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Fortification and the

from the

‘Faces of Anemia’


by Sarah Zimmerman, Communications Coordinator, Food Fortification Initiative (FFI)

Wheat flour, maize flour, and rice are most commonly fortified with iron and folic acid to reduce the risk of debilitating anemia from nutritional deficiencies and devastating birth defects from insufficient folic acid.


Evidence published within the past five years supports the effectiveness of fortification to address these health issues.

nemia is when a person’s hemoglobin levels are low. Hemoglobin carries oxygen to tissues and muscles, consequently low hemoglobin causing anemia results in extreme fatigue. The Food Fortification Initiative (FFI) is currently collecting stories of people’s experiences with anemia through a “Faces of Anemia” campaign. Scott McNiven, a Regional Food For Peace Officer based in Africa, said having anemia was “like being a zombie.” With anemia, he did not have the energy to play with his children or be productive at work. Sarah Zimmerman, FFI Communications Coordinator who made the presentation at the GRAPAS meeting, said having anemia was like having jet lag. No matter how much she slept at night, she had trouble focusing and staying awake during the day. Iron deficiency is the leading cause of anemia. The World Health Organization (WHO) says iron deficiency in pregnancy

48 | September 2015 - Milling and Grain

contributes to about 20 percent of the cases of maternal deaths globally, and iron deficiency in children limits their intellectual capacity. WHO also reports that iron deficiency is significantly present in industrialised countries as well as developing nations. Peter Böhni, Manager Director, EPFL Innovation Satellite and Head Corporate Technology Value Nutrition for Bühler AG, said he was astonished to find out how many of his friends and neighbors in Switzerland had experienced anemia. In making the presentation, Zimmerman challenged participants to follow Böhni’s example and begin asking people to describe what it is like to have anemia. Worldwide an estimated 801 million women and children have anemia, according to a study published in the Lancet Global Health in July 2013. The total includes: • 496 million non-pregnant women • 32 million pregnant women • 273 million children Fortifying wheat flour, maize flour, and rice with iron and other key nutrients can address anemia caused by nutritional deficiencies. The study in the Lancet Global Health said half the anemia among women and 42 percent of the anemia in children in 2011 was attributed to iron deficiency. The following four studies indicate that fortifying is beneficial for reducing the risk of anemia caused by nutritional deficiencies: • In Costa Rica, fortifying wheat flour and milk with a bioavailable form of iron reduced anemia in women and children and improved the iron status of children. • In Fiji, fortifying wheat flour reduced the prevalence of iron, folate, and zinc deficiency in women of child bearing age; also the percentage of women with anemia dropped from 40.3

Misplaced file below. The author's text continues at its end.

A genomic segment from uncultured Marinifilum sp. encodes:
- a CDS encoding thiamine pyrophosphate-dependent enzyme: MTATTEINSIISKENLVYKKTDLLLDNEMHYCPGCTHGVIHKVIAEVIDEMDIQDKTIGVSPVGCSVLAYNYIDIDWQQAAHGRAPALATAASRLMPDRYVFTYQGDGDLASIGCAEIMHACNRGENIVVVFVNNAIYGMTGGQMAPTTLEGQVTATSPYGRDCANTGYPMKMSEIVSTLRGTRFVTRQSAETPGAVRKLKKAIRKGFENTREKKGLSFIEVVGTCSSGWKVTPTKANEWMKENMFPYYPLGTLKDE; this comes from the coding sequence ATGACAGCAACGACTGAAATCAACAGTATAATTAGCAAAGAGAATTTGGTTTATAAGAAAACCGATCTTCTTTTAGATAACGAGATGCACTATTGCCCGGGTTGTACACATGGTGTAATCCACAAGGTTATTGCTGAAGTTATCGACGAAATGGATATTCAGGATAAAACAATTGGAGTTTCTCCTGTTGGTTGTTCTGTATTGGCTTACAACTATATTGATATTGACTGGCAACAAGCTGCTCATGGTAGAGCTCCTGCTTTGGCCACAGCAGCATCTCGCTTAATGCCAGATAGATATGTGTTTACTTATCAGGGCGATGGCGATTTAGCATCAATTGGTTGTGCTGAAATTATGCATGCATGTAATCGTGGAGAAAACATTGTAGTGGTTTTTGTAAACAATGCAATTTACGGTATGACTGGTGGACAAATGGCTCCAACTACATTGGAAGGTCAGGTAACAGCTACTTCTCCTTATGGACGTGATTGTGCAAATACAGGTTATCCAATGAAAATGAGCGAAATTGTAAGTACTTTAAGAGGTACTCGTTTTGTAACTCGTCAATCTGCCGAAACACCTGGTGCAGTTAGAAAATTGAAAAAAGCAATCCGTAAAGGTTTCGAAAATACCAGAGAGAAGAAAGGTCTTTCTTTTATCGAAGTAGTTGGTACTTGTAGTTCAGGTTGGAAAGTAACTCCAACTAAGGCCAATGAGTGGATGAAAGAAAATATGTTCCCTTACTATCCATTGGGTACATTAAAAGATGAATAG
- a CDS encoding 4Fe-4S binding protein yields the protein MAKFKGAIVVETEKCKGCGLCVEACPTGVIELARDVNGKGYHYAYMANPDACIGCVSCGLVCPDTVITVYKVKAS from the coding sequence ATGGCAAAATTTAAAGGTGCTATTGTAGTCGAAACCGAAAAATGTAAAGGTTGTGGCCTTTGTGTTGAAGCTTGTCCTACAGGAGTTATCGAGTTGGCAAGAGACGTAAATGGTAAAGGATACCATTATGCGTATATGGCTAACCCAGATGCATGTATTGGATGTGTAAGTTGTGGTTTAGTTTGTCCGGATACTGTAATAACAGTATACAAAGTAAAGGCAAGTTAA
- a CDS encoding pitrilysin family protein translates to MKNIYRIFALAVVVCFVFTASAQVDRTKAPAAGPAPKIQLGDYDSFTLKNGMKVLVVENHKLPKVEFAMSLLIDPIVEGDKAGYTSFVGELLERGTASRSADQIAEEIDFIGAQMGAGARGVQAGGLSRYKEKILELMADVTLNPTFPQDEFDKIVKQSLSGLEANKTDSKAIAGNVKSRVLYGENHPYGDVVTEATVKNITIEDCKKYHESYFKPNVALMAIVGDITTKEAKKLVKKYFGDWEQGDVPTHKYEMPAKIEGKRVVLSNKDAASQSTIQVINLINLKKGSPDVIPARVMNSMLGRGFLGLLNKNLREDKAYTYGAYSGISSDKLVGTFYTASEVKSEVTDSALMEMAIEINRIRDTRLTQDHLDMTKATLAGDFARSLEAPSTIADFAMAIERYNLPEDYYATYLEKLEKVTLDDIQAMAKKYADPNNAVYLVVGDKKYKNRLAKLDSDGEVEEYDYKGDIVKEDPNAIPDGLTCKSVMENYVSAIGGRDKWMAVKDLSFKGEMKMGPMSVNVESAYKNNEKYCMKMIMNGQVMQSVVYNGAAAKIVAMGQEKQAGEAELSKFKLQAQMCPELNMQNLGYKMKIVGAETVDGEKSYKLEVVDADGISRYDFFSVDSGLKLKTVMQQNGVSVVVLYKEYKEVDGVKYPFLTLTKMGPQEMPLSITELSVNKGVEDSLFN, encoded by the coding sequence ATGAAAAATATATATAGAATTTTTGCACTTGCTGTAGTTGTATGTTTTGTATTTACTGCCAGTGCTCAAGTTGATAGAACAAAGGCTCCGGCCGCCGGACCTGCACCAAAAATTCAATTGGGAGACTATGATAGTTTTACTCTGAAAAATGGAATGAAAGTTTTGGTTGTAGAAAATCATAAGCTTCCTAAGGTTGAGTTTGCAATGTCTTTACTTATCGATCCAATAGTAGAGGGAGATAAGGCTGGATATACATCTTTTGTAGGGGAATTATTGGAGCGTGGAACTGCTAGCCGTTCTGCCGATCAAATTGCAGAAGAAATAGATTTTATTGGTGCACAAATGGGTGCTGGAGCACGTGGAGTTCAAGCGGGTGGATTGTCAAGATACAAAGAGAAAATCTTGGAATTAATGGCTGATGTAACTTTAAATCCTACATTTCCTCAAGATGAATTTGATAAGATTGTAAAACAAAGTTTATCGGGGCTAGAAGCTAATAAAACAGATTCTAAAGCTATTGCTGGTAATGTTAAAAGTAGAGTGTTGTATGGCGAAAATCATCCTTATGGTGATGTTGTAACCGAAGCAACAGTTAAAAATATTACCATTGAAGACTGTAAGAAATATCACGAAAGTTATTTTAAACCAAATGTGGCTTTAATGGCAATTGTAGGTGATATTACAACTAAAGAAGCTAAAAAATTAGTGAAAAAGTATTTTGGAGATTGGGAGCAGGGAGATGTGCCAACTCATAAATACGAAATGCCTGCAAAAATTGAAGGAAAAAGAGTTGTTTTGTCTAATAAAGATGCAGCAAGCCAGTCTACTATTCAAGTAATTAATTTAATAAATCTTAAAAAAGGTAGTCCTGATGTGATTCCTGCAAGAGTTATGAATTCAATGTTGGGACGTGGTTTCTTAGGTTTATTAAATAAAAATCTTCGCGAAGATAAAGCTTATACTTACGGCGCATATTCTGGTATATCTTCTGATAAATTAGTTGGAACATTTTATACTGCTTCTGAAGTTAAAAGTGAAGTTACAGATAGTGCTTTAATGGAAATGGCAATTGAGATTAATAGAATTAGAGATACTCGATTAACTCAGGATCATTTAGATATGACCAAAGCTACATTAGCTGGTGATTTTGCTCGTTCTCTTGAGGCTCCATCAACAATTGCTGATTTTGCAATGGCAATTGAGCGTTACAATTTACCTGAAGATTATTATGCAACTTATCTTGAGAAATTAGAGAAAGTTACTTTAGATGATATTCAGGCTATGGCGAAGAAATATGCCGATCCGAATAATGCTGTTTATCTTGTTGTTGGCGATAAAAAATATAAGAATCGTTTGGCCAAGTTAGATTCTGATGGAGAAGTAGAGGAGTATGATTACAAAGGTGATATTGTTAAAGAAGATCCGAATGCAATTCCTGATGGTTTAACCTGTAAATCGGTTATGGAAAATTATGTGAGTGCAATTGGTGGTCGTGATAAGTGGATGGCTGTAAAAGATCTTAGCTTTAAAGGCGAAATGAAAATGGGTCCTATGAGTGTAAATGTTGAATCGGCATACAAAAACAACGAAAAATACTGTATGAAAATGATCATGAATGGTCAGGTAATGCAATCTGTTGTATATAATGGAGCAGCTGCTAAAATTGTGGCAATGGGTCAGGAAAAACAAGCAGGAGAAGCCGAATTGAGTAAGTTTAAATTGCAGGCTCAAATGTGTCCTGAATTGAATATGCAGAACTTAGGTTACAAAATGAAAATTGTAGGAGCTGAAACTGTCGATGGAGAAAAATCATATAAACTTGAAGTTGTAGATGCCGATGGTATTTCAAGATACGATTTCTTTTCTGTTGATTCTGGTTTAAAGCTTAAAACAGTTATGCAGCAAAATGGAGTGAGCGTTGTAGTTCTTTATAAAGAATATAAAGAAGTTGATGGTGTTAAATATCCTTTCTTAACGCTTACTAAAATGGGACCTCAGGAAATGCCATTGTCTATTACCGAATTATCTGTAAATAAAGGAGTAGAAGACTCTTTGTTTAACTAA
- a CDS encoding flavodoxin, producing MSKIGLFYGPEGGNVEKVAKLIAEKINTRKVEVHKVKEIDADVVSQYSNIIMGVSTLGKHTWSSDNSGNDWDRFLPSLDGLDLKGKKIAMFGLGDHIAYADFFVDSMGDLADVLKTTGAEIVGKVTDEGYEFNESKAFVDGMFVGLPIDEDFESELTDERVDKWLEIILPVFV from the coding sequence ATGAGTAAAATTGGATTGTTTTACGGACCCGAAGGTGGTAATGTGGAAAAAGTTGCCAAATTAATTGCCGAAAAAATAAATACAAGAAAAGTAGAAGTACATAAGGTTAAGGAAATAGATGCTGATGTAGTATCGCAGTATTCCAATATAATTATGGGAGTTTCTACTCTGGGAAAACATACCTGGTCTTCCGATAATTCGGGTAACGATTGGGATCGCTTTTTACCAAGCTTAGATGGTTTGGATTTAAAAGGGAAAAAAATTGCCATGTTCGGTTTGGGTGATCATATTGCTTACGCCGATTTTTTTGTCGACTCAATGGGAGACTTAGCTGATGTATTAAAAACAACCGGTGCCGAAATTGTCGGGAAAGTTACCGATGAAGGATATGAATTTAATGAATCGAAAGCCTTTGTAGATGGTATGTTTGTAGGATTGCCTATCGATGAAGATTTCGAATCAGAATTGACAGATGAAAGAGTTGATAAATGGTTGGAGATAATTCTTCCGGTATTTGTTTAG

Sep 2015 - Milling and Grain magazine  

The September 2015 edition of Milling and Grain magazine

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